Friday Candle Lighting: 6:56 PM
Shabbat Ends: 7:51 PM
“You will come to whoever is the kohen in those days and you will say to him…” (26:3)
A blisteringly hot Wednesday.
Suddenly there’s a power outage. A visit from the electrician reveals the worst: “It’s the compressor in your A/C. You need a new one. Trouble is, the manufacturer can only get it here next Tuesday.”
“But what are we going to do on Shabbat?”
“Does your Shabbat table fit in the fridge? Listen, I think I can get you a new compressor before Shabbat. I’ll do my best.”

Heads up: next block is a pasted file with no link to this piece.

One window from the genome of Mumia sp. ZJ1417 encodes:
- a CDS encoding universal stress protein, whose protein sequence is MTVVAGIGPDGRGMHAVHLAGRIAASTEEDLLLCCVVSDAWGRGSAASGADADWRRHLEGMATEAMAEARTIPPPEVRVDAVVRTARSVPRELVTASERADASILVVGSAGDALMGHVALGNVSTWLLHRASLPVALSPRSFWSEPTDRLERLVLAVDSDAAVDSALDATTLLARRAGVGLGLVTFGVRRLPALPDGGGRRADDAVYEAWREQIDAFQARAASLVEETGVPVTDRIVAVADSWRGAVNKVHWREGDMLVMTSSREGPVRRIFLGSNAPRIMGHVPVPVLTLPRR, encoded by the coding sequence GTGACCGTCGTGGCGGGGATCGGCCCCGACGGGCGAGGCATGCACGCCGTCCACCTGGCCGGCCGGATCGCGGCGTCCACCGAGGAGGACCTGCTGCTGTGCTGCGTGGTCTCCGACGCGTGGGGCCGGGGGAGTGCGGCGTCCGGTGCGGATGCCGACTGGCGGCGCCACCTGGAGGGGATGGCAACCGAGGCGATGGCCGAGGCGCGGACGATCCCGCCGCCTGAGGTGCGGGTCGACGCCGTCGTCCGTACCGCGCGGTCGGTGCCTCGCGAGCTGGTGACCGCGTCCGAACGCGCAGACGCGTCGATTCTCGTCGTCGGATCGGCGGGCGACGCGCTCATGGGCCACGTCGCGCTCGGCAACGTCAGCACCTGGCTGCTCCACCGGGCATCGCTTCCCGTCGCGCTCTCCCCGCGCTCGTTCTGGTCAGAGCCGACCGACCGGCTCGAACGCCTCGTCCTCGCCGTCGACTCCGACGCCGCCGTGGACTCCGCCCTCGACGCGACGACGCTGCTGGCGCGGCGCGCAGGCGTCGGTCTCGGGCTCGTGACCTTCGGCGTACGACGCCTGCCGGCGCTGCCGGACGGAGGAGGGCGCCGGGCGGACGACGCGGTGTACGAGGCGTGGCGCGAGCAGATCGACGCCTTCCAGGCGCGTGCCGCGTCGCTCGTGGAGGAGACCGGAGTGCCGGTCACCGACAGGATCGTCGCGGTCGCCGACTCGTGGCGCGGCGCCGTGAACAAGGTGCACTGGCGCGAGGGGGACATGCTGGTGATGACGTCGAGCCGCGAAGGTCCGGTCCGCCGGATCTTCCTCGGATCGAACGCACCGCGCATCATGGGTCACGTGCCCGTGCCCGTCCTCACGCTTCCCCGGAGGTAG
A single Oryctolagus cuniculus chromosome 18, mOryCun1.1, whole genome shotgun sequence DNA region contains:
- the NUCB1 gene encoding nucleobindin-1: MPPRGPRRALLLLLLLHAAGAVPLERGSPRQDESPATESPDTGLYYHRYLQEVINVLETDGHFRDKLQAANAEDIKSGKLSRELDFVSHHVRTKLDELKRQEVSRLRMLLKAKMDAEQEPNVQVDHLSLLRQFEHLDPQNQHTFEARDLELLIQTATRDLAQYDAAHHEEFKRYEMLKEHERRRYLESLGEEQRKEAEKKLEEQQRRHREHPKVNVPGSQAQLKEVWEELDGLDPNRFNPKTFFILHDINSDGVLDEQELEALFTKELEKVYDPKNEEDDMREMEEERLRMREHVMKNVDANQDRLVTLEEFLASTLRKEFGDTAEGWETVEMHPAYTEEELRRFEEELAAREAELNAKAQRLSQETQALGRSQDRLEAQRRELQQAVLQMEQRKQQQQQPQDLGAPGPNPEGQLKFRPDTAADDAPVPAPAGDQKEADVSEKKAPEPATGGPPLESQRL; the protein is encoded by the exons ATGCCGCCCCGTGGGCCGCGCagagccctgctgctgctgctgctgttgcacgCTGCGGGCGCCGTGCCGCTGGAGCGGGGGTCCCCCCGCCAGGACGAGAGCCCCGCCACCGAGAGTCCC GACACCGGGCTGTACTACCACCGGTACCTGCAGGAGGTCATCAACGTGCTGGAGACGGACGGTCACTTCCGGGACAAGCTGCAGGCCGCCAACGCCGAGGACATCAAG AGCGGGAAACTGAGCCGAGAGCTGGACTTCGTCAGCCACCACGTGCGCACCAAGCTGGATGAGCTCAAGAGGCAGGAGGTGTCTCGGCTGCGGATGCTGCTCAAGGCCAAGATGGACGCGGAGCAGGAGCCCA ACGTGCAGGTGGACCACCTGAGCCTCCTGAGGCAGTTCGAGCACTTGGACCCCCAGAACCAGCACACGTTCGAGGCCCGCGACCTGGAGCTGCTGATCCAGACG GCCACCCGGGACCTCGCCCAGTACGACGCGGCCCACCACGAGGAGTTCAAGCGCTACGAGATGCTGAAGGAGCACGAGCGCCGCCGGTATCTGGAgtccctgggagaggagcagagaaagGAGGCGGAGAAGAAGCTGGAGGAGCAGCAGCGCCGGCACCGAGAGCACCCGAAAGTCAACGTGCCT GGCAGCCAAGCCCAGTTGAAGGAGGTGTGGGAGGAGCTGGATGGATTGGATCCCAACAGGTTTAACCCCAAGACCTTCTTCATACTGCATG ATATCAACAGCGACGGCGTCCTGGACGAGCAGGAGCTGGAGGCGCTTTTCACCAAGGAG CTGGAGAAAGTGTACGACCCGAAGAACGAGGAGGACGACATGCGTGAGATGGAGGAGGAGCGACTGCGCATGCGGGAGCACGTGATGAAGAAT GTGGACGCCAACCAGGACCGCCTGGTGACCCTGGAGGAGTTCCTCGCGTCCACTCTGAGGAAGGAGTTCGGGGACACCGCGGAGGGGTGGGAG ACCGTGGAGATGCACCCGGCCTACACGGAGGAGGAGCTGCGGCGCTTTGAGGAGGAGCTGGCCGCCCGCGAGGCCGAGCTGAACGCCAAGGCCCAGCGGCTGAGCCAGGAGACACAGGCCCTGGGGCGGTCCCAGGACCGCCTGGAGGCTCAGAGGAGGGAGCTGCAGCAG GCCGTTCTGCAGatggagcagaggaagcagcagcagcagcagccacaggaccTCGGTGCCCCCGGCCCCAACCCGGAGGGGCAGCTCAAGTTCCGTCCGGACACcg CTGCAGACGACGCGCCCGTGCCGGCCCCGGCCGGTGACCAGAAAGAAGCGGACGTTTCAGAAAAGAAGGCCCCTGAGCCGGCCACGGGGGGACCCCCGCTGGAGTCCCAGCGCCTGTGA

“You’re a tzaddik!”
And sure enough, by Thursday lunchtime the new compressor is in place and the house returns to its regular cool temperature.
On Friday afternoon the electrician’s phone rings. He notes the caller ID — it’s the people with the new compressor.
“Trouble,” he thinks to himself as he answers the phone.
“We just wanted to call you and thank you so much for fixing our air conditioner. You’ve really made our Shabbat. Thank you so much! Shabbat Shalom!”
Gratitude should never remain implicit. It should be expressed.
In this week’s portion, the Torah instructs us to give bikkurim — the first fruits — to the kohen. However, it’s not enough just to give them.
“You will come to whoever is the kohen in those days and you shall say to him.…” Rashi comments on the phrase “and you shall say to him” — “because you are not an ingrate.” In other words, what prevents a person from being an ingrate is the verbalization of his gratitude. Anything less is considered lacking.